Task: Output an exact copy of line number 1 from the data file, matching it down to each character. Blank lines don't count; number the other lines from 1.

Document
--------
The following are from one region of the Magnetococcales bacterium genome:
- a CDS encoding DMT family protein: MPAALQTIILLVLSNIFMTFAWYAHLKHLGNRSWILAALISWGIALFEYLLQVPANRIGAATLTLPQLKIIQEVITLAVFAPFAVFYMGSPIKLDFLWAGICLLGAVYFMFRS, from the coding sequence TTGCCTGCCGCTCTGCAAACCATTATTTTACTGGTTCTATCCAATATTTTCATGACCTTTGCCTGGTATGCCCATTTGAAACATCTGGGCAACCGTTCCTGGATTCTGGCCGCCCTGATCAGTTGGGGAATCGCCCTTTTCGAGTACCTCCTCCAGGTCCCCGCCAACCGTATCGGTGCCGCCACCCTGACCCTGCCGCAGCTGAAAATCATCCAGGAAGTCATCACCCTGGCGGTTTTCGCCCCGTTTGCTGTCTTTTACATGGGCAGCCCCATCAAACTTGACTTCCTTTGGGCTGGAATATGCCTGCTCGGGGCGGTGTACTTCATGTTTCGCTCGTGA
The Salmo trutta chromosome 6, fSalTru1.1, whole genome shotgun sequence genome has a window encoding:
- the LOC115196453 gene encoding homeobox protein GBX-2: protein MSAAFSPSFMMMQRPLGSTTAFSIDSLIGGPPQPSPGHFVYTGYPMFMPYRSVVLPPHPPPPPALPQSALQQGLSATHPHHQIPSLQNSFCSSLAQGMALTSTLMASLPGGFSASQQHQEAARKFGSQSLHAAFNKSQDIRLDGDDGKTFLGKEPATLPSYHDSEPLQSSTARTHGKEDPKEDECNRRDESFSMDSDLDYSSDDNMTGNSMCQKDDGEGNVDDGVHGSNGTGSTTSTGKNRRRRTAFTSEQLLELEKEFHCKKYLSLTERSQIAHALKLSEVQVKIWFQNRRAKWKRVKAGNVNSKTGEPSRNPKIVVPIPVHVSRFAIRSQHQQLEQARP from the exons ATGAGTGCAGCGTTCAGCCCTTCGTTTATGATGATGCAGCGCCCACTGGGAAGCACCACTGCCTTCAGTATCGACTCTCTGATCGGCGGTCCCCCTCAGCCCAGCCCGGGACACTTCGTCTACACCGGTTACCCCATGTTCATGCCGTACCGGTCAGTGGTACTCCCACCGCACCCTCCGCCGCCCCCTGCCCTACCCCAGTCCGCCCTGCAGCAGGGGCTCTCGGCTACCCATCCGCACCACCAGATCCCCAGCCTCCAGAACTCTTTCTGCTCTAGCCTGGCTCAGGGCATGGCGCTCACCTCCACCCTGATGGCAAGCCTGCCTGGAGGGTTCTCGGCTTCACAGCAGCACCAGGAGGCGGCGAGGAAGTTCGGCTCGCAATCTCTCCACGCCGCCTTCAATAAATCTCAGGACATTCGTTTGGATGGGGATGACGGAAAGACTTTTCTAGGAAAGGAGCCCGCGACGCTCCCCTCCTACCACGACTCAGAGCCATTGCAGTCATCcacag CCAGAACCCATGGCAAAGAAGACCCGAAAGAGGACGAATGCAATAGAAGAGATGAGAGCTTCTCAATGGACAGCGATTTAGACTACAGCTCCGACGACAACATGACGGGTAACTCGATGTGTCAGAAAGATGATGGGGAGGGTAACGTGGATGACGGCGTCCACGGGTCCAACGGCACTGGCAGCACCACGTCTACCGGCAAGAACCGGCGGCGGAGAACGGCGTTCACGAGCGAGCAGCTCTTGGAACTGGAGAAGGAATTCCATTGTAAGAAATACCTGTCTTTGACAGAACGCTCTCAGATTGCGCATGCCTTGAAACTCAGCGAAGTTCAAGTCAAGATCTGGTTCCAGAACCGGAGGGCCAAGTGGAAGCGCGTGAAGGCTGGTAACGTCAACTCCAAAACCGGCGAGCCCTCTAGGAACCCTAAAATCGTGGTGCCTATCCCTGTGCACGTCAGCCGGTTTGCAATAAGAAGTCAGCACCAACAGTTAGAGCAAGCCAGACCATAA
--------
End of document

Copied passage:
The following are from one region of the Magnetococcales bacterium genome: